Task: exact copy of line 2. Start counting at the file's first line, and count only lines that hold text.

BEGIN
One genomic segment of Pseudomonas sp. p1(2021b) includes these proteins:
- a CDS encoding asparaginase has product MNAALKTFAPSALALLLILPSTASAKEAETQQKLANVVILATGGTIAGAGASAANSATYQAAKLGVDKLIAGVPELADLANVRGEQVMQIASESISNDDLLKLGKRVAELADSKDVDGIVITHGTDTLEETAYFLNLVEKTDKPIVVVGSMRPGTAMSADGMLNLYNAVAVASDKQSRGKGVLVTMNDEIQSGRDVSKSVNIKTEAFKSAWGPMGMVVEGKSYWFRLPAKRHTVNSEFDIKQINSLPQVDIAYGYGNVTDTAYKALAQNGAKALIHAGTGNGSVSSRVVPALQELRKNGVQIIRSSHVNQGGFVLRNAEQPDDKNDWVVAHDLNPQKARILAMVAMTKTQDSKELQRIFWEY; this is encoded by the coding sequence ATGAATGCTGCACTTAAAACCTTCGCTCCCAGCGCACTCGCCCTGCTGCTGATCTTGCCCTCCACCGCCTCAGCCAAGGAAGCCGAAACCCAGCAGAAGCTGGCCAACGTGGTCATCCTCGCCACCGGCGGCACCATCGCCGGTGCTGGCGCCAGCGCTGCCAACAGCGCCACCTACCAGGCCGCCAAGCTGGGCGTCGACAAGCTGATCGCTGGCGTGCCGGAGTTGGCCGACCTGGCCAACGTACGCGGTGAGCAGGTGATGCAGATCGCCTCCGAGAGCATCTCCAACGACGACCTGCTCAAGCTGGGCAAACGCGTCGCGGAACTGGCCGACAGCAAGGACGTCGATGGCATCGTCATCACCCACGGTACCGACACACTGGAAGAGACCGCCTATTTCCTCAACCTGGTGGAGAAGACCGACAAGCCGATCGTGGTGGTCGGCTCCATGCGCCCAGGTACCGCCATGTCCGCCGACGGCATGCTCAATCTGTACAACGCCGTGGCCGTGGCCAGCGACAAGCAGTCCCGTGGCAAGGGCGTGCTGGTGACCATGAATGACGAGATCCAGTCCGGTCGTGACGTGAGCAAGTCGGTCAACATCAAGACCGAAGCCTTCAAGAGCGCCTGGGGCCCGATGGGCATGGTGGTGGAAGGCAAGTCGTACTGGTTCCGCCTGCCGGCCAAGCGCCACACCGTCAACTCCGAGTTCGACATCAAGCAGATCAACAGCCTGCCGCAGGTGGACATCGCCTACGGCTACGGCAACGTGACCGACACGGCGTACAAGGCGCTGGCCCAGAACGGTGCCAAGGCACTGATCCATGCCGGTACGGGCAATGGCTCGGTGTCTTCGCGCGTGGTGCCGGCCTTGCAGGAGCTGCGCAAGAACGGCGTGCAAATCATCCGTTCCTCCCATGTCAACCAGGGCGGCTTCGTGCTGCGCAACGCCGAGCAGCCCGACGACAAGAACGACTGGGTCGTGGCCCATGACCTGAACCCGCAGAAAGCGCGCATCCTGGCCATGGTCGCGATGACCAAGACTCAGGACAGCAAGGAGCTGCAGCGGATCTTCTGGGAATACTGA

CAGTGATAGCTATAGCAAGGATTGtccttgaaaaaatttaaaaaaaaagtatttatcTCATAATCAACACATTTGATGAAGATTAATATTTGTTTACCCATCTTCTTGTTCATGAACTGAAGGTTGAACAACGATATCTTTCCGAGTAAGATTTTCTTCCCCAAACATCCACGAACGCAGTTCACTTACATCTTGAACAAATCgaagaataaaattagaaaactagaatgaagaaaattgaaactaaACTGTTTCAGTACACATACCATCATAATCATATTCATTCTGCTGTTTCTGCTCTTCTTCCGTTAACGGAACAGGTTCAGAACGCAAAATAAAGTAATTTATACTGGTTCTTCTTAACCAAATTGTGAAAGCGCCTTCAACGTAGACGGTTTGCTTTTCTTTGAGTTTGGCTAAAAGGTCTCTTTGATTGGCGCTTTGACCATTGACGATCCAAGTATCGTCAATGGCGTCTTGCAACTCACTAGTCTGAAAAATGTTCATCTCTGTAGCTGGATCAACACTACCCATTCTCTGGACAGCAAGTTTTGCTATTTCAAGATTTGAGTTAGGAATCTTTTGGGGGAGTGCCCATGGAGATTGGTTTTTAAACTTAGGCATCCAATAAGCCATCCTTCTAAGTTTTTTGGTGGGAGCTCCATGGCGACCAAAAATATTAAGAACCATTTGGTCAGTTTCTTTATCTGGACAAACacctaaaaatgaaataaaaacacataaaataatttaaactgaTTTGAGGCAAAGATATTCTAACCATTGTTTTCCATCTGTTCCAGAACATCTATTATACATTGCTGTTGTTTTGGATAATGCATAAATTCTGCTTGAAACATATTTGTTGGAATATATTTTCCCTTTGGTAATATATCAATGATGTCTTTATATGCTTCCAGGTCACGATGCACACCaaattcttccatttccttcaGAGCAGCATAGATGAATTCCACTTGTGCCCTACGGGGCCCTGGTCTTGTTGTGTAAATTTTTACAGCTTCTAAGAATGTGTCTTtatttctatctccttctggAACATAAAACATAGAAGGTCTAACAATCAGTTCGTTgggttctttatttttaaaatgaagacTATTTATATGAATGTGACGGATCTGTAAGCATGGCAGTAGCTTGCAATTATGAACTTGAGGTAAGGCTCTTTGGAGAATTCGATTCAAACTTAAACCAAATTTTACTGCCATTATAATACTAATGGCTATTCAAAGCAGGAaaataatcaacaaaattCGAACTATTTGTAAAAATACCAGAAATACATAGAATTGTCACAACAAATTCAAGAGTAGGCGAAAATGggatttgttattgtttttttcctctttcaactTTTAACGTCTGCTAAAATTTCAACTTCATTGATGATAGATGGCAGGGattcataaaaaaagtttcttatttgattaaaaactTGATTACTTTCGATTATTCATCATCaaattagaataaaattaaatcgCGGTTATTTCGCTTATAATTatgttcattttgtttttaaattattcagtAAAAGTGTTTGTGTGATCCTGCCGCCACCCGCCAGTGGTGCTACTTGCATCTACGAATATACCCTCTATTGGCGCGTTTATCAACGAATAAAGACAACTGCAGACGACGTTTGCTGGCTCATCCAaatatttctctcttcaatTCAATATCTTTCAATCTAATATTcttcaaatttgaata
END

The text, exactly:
- a CDS encoding asparaginase has product MNAALKTFAPSALALLLILPSTASAKEAETQQKLANVVILATGGTIAGAGASAANSATYQAAKLGVDKLIAGVPELADLANVRGEQVMQIASESISNDDLLKLGKRVAELADSKDVDGIVITHGTDTLEETAYFLNLVEKTDKPIVVVGSMRPGTAMSADGMLNLYNAVAVASDKQSRGKGVLVTMNDEIQSGRDVSKSVNIKTEAFKSAWGPMGMVVEGKSYWFRLPAKRHTVNSEFDIKQINSLPQVDIAYGYGNVTDTAYKALAQNGAKALIHAGTGNGSVSSRVVPALQELRKNGVQIIRSSHVNQGGFVLRNAEQPDDKNDWVVAHDLNPQKARILAMVAMTKTQDSKELQRIFWEY; this is encoded by the coding sequence ATGAATGCTGCACTTAAAACCTTCGCTCCCAGCGCACTCGCCCTGCTGCTGATCTTGCCCTCCACCGCCTCAGCCAAGGAAGCCGAAACCCAGCAGAAGCTGGCCAACGTGGTCATCCTCGCCACCGGCGGCACCATCGCCGGTGCTGGCGCCAGCGCTGCCAACAGCGCCACCTACCAGGCCGCCAAGCTGGGCGTCGACAAGCTGATCGCTGGCGTGCCGGAGTTGGCCGACCTGGCCAACGTACGCGGTGAGCAGGTGATGCAGATCGCCTCCGAGAGCATCTCCAACGACGACCTGCTCAAGCTGGGCAAACGCGTCGCGGAACTGGCCGACAGCAAGGACGTCGATGGCATCGTCATCACCCACGGTACCGACACACTGGAAGAGACCGCCTATTTCCTCAACCTGGTGGAGAAGACCGACAAGCCGATCGTGGTGGTCGGCTCCATGCGCCCAGGTACCGCCATGTCCGCCGACGGCATGCTCAATCTGTACAACGCCGTGGCCGTGGCCAGCGACAAGCAGTCCCGTGGCAAGGGCGTGCTGGTGACCATGAATGACGAGATCCAGTCCGGTCGTGACGTGAGCAAGTCGGTCAACATCAAGACCGAAGCCTTCAAGAGCGCCTGGGGCCCGATGGGCATGGTGGTGGAAGGCAAGTCGTACTGGTTCCGCCTGCCGGCCAAGCGCCACACCGTCAACTCCGAGTTCGACATCAAGCAGATCAACAGCCTGCCGCAGGTGGACATCGCCTACGGCTACGGCAACGTGACCGACACGGCGTACAAGGCGCTGGCCCAGAACGGTGCCAAGGCACTGATCCATGCCGGTACGGGCAATGGCTCGGTGTCTTCGCGCGTGGTGCCGGCCTTGCAGGAGCTGCGCAAGAACGGCGTGCAAATCATCCGTTCCTCCCATGTCAACCAGGGCGGCTTCGTGCTGCGCAACGCCGAGCAGCCCGACGACAAGAACGACTGGGTCGTGGCCCATGACCTGAACCCGCAGAAAGCGCGCATCCTGGCCATGGTCGCGATGACCAAGACTCAGGACAGCAAGGAGCTGCAGCGGATCTTCTGGGAATACTGA